Phone: (09) 929 2790
Cost: We spent: $341 for three.
Rating out of 10: Food: 6 Service: 7 Value: 6 Ambience: 8
The thing with calling a restaurant White Rabbit is that it sets the diner up for a bit of magic. Fluffy bunnies pulled from hats. Coins plucked out of ears. Your card from that deck of 52 every single time.
And if not magic, then, at least, quirk. Alice chased a white rabbit down the hole to Wonderland. She ate cake that shrunk her and drank a drink that grew her. The Queen of Hearts made excellent tarts, and well, you're probably getting the picture. When you invoke the white rabbit, weird and wonderful things happen.
Unless you're at the restaurant of the same name.
In the moody, exposed brick-and-timber space that used to be Matterhorn is the eatery that used to be in Fort St.
That version garnered excellent reviews and I was excited about visiting the "on the park" reboot.
On a Saturday night, the adjoining bar was noisy with rugby. Thank goodness. It drowned out the 20 Greatest Elevator Hits blaring through the virtually empty restaurant. The music was, eventually, swapped for jazz, but when that stopped, silence reigned. Soon all you could hear was the desperate bashing of my sister's spoon against a chocolate brownie only marginally softer than the walls.
I'm starting with dessert, but if you visit this restaurant, you should definitely not finish with it. A coffee creme brulee was inexplicably piled high with overly-aerated, overly-sweetened whipped cream. I dumped it on James' plate (there was plenty of room, his almond sponge was tiny) and raised an eyebrow at a passing waitperson. "It's a work in progress," she said.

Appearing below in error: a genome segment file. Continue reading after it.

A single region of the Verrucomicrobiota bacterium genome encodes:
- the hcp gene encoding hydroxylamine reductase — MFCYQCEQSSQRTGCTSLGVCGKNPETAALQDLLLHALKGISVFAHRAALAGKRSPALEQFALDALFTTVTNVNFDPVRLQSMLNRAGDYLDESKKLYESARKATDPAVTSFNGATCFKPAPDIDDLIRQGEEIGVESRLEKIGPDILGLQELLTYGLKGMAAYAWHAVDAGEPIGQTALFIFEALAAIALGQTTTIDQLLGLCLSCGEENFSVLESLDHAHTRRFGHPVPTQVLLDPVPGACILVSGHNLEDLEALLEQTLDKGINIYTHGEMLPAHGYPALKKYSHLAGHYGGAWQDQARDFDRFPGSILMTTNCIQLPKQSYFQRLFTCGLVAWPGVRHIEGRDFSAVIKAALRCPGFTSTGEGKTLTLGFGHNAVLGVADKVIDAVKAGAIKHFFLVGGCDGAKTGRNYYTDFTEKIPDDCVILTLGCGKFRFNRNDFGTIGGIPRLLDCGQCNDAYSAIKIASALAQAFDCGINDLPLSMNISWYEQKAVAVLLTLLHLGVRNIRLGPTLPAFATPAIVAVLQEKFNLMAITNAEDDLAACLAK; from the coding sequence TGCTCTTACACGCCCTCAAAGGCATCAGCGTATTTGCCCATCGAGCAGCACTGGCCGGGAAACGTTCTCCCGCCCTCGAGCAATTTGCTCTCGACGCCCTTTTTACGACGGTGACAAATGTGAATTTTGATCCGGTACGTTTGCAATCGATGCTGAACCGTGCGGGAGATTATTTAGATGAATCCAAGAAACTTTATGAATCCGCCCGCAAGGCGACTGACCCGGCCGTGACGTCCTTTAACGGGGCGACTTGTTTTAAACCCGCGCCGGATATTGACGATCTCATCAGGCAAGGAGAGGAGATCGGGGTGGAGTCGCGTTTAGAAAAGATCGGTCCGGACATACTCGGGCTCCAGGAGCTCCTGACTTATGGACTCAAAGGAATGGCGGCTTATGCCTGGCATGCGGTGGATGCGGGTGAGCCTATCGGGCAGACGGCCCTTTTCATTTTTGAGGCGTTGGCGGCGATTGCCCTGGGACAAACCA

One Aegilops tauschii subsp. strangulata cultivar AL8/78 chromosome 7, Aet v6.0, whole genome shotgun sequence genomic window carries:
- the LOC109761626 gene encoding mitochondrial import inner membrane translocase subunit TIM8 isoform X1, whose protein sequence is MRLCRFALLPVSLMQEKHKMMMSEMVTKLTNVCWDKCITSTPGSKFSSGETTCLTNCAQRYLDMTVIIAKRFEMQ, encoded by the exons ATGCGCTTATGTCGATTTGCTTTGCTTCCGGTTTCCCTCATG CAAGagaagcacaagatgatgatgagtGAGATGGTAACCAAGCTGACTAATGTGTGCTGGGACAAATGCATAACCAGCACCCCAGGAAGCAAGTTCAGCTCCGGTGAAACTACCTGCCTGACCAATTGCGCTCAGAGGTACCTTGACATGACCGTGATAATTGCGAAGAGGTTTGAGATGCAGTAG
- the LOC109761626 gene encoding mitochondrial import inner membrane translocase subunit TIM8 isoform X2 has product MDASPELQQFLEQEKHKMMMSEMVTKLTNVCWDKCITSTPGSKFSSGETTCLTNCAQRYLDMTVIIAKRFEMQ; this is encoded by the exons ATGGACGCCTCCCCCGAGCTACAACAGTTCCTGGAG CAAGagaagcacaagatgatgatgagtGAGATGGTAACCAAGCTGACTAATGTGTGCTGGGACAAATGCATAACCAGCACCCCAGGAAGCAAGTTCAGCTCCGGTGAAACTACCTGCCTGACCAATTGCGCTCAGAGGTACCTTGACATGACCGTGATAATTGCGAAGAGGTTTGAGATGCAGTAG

I had, by now, found the brulee. Incredibly, the caramelised top had retained its crack, but the tiny calculator in my head was doing overtime - $51 for three desserts nobody wanted to eat?
The evening had begun promisingly enough. There is, apparently, a beef wellington option you can choose when you book, but it wasn't on the website then, and still wasn't at the time of writing. Complimentary bread, with butter in a marrowbone, was a nice touch. Sticky pig's cheek ($20) was beautifully cut with apple matchsticks and paired with steamed shellfish; the garlic milk marinated chicken skin that adorned the slightly dry ballotine ($22) was incredible, and an enormous bowl of crayfish bisque was to soup as Louboutin is to shoes. Divine luxury (but only $18).
There is an oddly heavy formality to the food. Lots of cream, lots of butter. James had ordered the wild mushroom ravioli. It came with pancetta, and were those mushrooms on top? Er, no. Those were three completely unadvertised scallops. And the sauce that was supposed to be beurre noisette (brown butter) was loaded with cream, on a plate that was just too cold to cope.
A rib eye steak with an onion and fennel tart and smoked crayfish butter ($42) was lip-smackingly great, but my lamb was ordinary and the accompanying sweetbreads flavourless and chewy.
No magic. Unless you count the disappearing cash.